I never thought dinner rolls were something I could get excited about until I got my hand into the breadbasket at Texas Roadhouse. The rolls are fresh out of the oven and they hit the table when you do, so there’s no waiting to tear into a magnificently gooey sweet roll topped with soft cinnamon butter. The first bite you take will make you think of a fresh cinnamon roll, and then you can’t stop eating it. And when the first roll’s gone, you are powerless to resist grabbing for just one more. But it’s never just one more. It’s two or three more, plus a few extra to take home for tomorrow.
Discovering the secret to making rolls at home that taste as good as Texas Roadhouse Rolls involved making numerous batches of dough, each one sweeter than the last (sweetened with sugar, not honey—I checked), until a very sticky batch, proofed for 2 hours, produced exactly what I was looking for. You can make the dough with a stand mixer or a handheld one, the only difference being that you must knead the dough by hand without a stand mixer. When working with the dough add a little bit of flour at a time to keep it from sticking, and just know that the dough will be less sticky and more workable after the first rise.
Roll the dough out and measure it as specified here, and after a final proofing and a quick bake—plus a generous brushing of butter on the tops—you will produce dinner rolls that look and taste just like the best rolls I’ve had at any famous American dinner chain.
This recipe was our #1 most popular in 2019. Check out the other four most unlocked recipes for the year: KFC Extra Crispy Fried Chicken (#2), Olive Garden Braised Beef Bolognese (#3), Pizzeria Uno Chicago Deep Dish Pizza (#4), Bush's Country Style Baked Beans (#5).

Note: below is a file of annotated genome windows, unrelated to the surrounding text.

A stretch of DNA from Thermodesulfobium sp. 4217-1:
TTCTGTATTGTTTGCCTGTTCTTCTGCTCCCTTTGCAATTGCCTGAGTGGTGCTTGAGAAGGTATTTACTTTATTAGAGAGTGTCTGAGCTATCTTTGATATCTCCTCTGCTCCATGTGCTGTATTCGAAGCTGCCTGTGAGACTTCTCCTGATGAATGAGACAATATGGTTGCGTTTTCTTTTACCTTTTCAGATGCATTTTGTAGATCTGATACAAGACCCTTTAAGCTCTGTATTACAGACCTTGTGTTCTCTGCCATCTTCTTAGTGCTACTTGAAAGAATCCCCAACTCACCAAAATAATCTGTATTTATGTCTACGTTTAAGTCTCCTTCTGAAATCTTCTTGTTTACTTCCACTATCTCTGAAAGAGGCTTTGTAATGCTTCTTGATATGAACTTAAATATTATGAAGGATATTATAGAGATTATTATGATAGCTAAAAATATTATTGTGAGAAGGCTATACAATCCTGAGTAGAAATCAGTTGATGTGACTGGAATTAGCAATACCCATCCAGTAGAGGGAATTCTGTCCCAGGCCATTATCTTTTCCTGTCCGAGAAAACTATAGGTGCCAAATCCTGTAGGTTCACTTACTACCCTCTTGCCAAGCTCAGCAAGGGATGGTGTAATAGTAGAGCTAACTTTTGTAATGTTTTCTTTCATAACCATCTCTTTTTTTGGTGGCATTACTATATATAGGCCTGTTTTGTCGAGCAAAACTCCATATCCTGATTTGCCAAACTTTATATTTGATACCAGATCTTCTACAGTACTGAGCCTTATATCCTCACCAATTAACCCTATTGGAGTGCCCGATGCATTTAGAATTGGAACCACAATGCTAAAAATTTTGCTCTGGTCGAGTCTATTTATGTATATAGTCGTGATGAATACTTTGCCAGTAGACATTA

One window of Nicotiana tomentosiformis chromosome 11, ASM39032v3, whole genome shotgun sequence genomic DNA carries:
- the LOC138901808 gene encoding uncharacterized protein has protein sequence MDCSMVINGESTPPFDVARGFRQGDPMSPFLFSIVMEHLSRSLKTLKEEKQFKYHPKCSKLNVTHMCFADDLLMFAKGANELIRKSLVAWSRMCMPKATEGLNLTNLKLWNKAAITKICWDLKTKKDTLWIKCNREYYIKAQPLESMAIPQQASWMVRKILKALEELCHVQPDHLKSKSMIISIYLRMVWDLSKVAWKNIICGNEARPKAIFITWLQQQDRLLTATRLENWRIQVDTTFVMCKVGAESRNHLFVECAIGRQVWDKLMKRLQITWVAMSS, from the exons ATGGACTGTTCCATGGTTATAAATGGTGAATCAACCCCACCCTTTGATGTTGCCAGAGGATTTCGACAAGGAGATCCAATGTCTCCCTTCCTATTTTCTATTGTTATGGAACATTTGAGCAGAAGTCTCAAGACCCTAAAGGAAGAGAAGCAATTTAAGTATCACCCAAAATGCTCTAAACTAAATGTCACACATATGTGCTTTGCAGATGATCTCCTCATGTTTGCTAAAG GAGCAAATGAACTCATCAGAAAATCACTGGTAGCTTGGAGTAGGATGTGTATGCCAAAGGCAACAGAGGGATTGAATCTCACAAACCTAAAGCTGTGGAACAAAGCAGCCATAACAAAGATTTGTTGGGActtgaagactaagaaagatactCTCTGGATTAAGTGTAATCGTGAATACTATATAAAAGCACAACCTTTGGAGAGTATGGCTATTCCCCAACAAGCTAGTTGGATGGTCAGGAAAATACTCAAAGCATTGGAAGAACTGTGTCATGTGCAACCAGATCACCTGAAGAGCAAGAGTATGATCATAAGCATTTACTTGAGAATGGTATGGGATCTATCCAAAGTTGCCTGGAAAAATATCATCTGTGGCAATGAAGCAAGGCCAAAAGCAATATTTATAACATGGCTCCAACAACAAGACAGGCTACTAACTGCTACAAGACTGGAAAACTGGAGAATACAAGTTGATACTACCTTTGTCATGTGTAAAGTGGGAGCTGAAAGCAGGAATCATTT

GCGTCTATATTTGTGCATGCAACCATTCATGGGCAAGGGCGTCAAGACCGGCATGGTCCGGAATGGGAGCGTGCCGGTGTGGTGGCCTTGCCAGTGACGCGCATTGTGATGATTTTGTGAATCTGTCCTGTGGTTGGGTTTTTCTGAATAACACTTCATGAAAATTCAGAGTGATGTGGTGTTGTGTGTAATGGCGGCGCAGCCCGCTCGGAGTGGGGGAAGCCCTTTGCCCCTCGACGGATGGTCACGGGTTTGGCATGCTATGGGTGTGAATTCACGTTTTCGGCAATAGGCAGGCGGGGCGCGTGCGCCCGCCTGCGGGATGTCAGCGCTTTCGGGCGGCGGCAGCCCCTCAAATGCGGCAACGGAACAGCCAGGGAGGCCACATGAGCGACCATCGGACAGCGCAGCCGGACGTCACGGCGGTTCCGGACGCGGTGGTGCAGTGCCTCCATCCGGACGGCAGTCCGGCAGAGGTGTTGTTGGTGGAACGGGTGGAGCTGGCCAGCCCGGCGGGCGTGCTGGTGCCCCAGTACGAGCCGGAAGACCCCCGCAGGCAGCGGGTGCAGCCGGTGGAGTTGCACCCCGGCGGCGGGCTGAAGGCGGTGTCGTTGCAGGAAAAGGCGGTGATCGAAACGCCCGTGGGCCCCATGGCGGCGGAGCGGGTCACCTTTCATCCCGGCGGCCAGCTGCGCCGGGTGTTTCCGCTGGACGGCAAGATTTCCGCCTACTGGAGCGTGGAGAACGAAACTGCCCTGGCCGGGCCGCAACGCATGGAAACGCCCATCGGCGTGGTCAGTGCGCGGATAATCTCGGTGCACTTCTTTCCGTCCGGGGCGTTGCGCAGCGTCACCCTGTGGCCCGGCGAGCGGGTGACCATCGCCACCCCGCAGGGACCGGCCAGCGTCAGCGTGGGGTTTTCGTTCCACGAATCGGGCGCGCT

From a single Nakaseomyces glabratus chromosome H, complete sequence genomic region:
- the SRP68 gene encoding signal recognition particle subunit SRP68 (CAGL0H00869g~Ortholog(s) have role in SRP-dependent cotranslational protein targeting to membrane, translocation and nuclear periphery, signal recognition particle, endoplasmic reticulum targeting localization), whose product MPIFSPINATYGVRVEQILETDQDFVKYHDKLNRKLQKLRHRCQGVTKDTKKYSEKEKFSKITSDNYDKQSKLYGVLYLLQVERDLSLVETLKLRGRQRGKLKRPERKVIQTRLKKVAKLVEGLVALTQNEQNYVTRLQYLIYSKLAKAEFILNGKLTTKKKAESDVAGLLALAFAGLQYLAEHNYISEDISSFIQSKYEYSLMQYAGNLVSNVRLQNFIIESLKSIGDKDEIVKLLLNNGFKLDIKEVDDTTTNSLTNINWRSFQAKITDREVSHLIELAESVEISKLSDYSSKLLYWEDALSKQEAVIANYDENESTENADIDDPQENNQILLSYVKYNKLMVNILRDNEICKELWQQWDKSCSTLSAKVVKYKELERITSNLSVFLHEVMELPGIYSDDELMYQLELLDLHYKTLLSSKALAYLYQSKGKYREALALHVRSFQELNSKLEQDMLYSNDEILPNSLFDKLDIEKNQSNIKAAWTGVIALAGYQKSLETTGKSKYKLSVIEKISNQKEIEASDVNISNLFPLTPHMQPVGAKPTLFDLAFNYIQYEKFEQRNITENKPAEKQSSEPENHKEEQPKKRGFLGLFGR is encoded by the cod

Check out this list of our most popular recipes of all-time.
By making a few tweaks to basic pancake batter, including adding a little cake flour to the mix, traditional flapjacks are deliciously converted into ritzy, flat red velvet cakes just like those offered for a limited time at the world's largest pancake chain.
But my IHOP Red Velvet Pancakes copycat recipe would not be complete without a sweet clone for the cream cheese icing that's drizzled over the top, so that's included here as well.
Cooking these pancakes on a griddle pan set over medium/low heat seems to work the best. Just be sure to give your pan plenty of time to heat up and only add the nonstick spray once.
Here's how to build a cheeseburger in crispy spring roll dough and make the secret 4-ingredient dipping sauce for a perfect hack of Cheesecake Factory’s Cheeseburger Spring Rolls. I found the best solution for a good clone was to first cook two 4-ounce Angus patties—with no less than 15 percent fat, so the beef stays juicy—in a sauté pan until browned. I then sautéed some onion in the same pan and mixed it into the crumbled patties, with ketchup and diced American cheese.
I tried several different wrappers and found that the thin wrappers work best. Try to find wrappers that say “super thin” on them. Thicker dough wrappers will blister when fried, which is not how the restaurant version looks, although the thicker wrappers still make tasty spring rolls.